Acting as a sort of fulcrum between our emotional limbic system and the logical prefrontal cortex is an area of our brain known as the anterior cingulate. It has been called the heart of our brain because when our thoughts, actions, and worldview are fixed on love and loving relationships, this part of the brain is strengthened and activated.[i] Through it we are wired for love and connection. Its unique cells called von Economo neurons are extensive and guide us to positive emotions. Prolonged anger and anxiety will impair the function of the anterior cingulate.
The ACC also plays a major part in the process of emotions. It helps us process God as kind and loving. It regulates spiritual anxiety, guilt, anger, and fear. It helps in our understanding of empathy and compassion. It is sometimes called the “heart” of the brain. Self-discipline and acts of love will strengthen the ACC. Intense and prolonged fear or addictions will weaken it. It plays a large role in listening to the brain’s circuitry toward the fear response or to choose the governance of the prefrontal cortex’s inhibition of the limbic system. It is a mediator between our feelings and our thoughts.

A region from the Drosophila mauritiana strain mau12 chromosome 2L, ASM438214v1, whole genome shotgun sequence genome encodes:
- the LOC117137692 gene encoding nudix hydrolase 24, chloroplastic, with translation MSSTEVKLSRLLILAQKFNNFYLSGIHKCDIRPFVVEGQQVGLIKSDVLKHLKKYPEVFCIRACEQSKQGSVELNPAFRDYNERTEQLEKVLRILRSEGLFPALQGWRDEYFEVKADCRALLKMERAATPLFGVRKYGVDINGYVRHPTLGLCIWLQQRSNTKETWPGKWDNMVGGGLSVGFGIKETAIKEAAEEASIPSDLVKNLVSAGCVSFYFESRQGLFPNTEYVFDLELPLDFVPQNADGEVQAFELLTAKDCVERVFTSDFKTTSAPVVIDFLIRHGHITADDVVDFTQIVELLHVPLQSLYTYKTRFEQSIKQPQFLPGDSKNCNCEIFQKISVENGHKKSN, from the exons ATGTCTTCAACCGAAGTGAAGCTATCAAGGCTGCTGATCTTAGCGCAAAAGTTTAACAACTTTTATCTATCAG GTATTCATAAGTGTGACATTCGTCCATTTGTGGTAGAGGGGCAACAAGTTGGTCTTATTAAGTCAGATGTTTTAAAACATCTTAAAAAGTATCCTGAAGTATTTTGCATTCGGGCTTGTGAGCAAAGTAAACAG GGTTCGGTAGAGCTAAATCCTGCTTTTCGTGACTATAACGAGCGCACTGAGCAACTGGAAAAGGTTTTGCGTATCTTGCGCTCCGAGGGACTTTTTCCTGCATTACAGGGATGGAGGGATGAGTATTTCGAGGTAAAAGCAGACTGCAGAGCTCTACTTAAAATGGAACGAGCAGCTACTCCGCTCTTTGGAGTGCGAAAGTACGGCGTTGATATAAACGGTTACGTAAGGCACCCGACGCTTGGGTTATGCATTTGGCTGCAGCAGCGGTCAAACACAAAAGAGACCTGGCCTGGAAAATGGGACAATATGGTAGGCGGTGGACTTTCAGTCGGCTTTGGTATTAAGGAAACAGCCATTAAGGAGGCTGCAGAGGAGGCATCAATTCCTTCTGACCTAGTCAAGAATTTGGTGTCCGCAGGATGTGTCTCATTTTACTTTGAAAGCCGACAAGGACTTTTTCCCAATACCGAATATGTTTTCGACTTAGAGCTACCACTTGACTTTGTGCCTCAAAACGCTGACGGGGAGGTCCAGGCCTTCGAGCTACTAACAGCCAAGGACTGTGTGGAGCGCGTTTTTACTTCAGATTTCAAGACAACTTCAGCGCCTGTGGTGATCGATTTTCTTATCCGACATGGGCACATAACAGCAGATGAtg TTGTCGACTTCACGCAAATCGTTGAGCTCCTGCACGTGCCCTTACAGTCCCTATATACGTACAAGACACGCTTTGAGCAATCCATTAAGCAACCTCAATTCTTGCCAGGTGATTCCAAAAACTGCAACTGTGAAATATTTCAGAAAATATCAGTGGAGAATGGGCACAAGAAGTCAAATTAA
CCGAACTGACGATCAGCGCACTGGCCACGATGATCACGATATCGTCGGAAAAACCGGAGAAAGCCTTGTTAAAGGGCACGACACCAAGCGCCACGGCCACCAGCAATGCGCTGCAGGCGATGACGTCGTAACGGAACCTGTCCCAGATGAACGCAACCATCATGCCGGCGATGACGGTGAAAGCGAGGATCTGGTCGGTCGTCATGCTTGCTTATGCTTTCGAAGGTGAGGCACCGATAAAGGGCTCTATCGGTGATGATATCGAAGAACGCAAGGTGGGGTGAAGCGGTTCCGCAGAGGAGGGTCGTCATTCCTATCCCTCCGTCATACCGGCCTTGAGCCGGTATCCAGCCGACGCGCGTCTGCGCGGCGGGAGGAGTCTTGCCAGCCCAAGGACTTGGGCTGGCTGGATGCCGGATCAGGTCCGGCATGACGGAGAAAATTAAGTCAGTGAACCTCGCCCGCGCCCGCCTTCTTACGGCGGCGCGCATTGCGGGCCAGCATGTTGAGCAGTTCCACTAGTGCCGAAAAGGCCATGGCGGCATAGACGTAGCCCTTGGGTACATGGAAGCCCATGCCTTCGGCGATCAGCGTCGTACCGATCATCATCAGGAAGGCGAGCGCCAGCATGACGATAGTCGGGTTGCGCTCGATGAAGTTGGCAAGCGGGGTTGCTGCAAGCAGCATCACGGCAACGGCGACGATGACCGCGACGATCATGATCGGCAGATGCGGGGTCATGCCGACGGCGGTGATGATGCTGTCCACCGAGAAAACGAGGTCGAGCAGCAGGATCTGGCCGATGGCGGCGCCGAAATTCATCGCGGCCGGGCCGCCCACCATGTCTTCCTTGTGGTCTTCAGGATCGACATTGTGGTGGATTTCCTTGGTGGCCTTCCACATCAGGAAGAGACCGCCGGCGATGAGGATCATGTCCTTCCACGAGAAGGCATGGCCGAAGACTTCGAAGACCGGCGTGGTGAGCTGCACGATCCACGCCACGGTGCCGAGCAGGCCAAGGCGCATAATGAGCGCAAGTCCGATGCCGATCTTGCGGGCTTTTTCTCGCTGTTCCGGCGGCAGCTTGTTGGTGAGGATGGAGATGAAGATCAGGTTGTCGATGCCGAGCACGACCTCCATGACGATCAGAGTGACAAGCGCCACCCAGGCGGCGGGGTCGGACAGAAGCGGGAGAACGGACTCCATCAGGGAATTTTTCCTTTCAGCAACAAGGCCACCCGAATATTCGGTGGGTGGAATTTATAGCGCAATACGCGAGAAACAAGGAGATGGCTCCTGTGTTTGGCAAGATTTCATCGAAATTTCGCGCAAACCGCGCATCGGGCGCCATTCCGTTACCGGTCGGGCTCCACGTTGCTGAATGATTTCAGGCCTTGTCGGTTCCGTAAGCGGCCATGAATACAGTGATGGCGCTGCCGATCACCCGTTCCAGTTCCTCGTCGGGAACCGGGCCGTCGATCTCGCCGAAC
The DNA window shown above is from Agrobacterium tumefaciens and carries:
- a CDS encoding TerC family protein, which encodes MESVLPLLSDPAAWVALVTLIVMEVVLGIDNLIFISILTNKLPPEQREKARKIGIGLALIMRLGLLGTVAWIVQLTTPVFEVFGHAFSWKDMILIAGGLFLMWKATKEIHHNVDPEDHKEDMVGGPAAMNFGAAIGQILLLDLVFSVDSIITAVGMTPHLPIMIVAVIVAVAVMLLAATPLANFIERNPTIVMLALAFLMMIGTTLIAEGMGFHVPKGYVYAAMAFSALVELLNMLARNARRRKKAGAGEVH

Belief in a cold, harsh, and distant God produces in us fear and aggression. To believe in a cold and critical God activates the limbic system and particularly the amygdala. If we believe in a cold and distant God then fear and despair will be our reality.
A stronger ACC will help slow down the amygdala’s role in the fear response. A stronger ACC will help us find love and connection.
[i] Timothy Jennings, The God-Shaped Brain, (Illinois: IVP Books, 2014), 38.